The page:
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Not Your Average Band Concert

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Not Your Average Band Concert

The Ann Arbor Pioneer Band awards a card signed by all the members to John Mackey.

The Ann Arbor Pioneer Band awards a card signed by all the members to John Mackey.

Anurima Kumar

The Ann Arbor Pioneer Band awards a card signed by all the members to John Mackey.

Anurima Kumar

Anurima Kumar

The Ann Arbor Pioneer Band awards a card signed by all the members to John Mackey.

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Ann Arbor Pioneer’s Schreiber Auditorium was filled to the brim with wide-eyed middle schoolers, proud parents and confident high schoolers to celebrate their developments in band education with the Bands in Review concert; the 66th annual concert was split into two, one on March 19, and the other on March 22. The first concert was hosted at Pioneer High School, with Skyline High School Symphony Band and their corresponding middle schools: Forsythe, Tappan, Slauson and Ann Arbor Open. The second concert was held at Huron High School, for middle schools that will feed into it, along with Skyline Varsity and Concert as well as all the bands from Huron High School.

After the bands from the middle schools performed their pieces, the program continued with Pioneer Varsity Band, Pioneer Concert Band and Skyline Symphony at the first concert. Varsity played “Chorale and Shaker Dance II” by John Zdechlik. Pioneer Concert Band followed with “Ride,” an upbeat and invigorating piece, by Samuel R. Hazo and “Xerxes” by John Mackey. Skyline Symphony performed the soothing piece, “Sleep,” by Eric Whitacre, and circus-esque piece, “High Wire” also by Mackey. Pioneer Symphony Band performed “Danzon No. 2” by Arturo Marquez, and “Asphalt Cocktail” by Mackey. The bands were lucky to have Mackey himself come work with them for two days here in Ann Arbor, as well as to have him present at the concert.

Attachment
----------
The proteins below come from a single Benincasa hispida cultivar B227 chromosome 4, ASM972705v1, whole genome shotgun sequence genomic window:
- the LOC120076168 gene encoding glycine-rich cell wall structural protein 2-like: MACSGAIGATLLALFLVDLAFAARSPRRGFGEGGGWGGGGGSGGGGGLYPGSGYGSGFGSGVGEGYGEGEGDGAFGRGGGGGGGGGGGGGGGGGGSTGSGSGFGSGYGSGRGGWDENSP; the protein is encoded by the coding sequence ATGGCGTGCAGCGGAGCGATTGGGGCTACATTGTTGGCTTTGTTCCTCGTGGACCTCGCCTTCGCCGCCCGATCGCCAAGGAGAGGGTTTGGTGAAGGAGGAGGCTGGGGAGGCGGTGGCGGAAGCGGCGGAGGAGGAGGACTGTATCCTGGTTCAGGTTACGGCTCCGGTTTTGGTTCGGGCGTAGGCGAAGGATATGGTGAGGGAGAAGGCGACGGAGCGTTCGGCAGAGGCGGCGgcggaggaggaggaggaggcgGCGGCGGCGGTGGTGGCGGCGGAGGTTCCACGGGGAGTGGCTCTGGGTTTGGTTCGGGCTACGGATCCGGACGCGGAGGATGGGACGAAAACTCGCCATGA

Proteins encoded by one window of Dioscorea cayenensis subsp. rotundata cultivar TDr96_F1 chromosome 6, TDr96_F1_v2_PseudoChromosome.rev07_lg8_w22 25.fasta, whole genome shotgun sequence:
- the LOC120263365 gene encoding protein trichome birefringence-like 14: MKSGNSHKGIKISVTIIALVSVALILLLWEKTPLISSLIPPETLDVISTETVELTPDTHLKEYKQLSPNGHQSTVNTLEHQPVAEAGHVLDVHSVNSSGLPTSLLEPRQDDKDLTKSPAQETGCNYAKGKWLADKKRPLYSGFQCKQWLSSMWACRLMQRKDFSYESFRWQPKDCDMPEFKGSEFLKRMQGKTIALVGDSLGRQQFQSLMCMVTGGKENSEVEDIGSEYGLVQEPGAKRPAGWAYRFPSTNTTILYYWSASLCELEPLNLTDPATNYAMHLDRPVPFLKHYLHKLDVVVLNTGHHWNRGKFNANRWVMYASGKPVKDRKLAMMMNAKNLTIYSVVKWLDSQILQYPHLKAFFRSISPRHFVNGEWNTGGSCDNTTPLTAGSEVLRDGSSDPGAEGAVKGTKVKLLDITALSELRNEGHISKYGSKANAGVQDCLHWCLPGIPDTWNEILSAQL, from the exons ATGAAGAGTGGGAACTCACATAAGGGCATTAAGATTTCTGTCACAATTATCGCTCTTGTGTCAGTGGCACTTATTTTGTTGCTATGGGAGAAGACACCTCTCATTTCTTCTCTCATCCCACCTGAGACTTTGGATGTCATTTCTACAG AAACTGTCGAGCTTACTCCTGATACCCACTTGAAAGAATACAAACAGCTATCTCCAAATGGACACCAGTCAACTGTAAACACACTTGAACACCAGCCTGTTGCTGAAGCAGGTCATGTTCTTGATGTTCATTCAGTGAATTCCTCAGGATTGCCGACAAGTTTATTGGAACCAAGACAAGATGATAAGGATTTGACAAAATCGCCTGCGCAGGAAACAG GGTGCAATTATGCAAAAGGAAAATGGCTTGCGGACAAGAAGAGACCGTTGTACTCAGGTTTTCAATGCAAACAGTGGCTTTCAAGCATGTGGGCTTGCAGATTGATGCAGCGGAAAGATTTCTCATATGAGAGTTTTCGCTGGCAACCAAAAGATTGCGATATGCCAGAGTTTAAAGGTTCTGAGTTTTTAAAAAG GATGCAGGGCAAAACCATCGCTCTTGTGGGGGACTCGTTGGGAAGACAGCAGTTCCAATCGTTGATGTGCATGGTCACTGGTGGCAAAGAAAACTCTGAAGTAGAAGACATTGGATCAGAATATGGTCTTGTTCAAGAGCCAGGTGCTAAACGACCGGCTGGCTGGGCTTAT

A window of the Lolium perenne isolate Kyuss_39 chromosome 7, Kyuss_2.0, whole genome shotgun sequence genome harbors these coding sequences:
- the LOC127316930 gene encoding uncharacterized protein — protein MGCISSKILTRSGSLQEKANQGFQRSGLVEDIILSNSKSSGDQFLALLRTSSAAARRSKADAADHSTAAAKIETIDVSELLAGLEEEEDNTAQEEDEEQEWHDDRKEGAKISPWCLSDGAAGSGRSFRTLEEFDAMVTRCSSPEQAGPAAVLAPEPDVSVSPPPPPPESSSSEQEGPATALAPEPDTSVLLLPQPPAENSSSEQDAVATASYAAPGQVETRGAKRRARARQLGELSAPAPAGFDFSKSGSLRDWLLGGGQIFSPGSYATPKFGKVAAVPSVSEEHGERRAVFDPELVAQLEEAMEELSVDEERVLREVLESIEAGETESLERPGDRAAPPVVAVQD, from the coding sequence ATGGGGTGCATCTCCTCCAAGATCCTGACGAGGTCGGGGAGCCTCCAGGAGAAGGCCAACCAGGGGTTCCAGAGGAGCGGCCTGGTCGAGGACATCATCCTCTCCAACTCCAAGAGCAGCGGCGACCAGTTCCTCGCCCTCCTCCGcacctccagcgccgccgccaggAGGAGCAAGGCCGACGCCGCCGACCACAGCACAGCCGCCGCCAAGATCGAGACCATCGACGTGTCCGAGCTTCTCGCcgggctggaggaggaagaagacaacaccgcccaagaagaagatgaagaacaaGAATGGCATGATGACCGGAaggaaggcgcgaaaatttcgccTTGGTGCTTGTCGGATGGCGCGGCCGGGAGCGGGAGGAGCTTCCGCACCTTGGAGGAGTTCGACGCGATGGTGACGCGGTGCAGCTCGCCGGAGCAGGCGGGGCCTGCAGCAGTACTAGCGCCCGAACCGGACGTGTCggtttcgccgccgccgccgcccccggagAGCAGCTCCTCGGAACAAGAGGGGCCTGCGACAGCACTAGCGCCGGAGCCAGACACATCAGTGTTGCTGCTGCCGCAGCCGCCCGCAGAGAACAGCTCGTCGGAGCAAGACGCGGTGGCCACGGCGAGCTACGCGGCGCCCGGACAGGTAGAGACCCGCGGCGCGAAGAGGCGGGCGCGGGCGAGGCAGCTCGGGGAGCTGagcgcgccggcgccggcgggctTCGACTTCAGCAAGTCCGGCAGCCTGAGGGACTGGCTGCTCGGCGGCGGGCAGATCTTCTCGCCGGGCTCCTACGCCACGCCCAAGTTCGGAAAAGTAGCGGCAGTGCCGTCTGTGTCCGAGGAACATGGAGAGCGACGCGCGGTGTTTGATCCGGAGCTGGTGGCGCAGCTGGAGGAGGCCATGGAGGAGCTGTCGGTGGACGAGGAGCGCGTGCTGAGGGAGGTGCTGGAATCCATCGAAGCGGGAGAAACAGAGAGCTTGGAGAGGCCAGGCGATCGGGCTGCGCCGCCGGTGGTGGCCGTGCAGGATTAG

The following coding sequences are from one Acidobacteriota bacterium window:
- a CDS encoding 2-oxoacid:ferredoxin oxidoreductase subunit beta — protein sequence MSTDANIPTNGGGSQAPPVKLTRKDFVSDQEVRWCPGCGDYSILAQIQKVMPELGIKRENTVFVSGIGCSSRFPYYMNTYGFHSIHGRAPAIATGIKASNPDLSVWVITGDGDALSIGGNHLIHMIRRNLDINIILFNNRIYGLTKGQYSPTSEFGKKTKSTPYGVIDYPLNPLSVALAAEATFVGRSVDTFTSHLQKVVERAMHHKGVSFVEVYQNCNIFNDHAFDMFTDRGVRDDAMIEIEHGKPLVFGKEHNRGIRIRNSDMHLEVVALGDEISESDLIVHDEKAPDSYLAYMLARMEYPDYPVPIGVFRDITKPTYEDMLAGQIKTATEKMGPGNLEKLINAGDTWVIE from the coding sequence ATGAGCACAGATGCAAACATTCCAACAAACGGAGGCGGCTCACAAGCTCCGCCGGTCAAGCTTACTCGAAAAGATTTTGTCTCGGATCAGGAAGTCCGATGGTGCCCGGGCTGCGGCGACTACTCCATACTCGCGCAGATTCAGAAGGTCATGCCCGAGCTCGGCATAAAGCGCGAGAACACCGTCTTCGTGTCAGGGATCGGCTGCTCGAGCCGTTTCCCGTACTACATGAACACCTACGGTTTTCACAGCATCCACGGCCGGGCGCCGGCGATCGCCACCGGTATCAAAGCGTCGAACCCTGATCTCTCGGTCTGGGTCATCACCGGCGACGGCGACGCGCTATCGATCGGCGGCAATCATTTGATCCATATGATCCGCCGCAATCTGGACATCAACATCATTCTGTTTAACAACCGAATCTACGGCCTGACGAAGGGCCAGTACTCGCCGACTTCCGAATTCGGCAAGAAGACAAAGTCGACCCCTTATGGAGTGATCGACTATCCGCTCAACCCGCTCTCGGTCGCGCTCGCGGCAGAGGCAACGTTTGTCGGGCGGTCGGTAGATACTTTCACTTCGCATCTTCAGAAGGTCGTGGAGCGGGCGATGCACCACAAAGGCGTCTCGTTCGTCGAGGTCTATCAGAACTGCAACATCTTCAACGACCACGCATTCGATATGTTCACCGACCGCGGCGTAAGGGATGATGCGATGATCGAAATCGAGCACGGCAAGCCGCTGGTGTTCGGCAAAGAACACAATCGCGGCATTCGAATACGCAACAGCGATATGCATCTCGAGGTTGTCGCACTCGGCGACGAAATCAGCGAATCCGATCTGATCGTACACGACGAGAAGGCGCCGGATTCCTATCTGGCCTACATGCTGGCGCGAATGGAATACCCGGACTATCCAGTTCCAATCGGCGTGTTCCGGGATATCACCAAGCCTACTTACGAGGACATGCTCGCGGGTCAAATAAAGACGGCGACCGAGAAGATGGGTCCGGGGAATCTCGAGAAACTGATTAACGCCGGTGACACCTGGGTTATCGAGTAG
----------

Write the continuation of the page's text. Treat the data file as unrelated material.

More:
During the two days Mackey was in Ann Arbor helping out the young musicians, many students developed a liking for the composer, buying him ice cream and forming a “welcome-committee” for him. Likewise, Mackey also enjoyed his time with the bands, both because of their compassion and musicianship. “I mean, it’s a great band. It’s the best band I’ve heard in Michigan, and certainly one of the best I’ve heard in and throughout the Midwest high schools for sure,” he said about the Pioneer Symphony Band, before the concert. “The students are really engaged, play beautifully, have a lot of energy, intensity. They’re enthusiastic and pay attention. They take construction well, I feel like they love playing in band and that makes them play better.”

Asphalt Cocktail, written as an opener but played as a closer at this concert, is about a wild taxi ride through New York City. The piece included a harpist, a trash can and a rush of adrenaline. Mackey joked that it was his “Napoleonic testosterone music.”

He was also able to deliver his pieces in a personal and comedic way on stage: “I hope you enjoy my piece, a march about a horrible, ruthless king who left destruction everywhere he went. A king whose life mission was to destroy any culture different than his own. I hope you enjoy Trump – oh sorry, Xerxes. I meant Xerxes.”

The purpose of the concert is to expose middle schoolers to the band programs they will be a part of in their high school years. “I think it gives them a sense of what they can expect in high school,” said Libby Kos, a member of the Concert band at Pioneer High School. “It shows them their future years in band.” Robin Bailey, Fine Arts Coordinator of Ann Arbor Public Schools, made an appearance and spoke on how special Ann Arbor’s Fine Arts programs were, alongside Pioneer High School Bands Director David Leach and Mackey himself. “You basically heard lovely things about this district but you heard them from someone who lives here and works here and probably has to say nice stuff, but I don’t and it’s all true.” Mackey said before Pioneer Symphony Band took the stage to perform the finale. “This is an amazing place. I travel all the time to work with high schools and college groups and this is a really an incredibly special community for the arts.”

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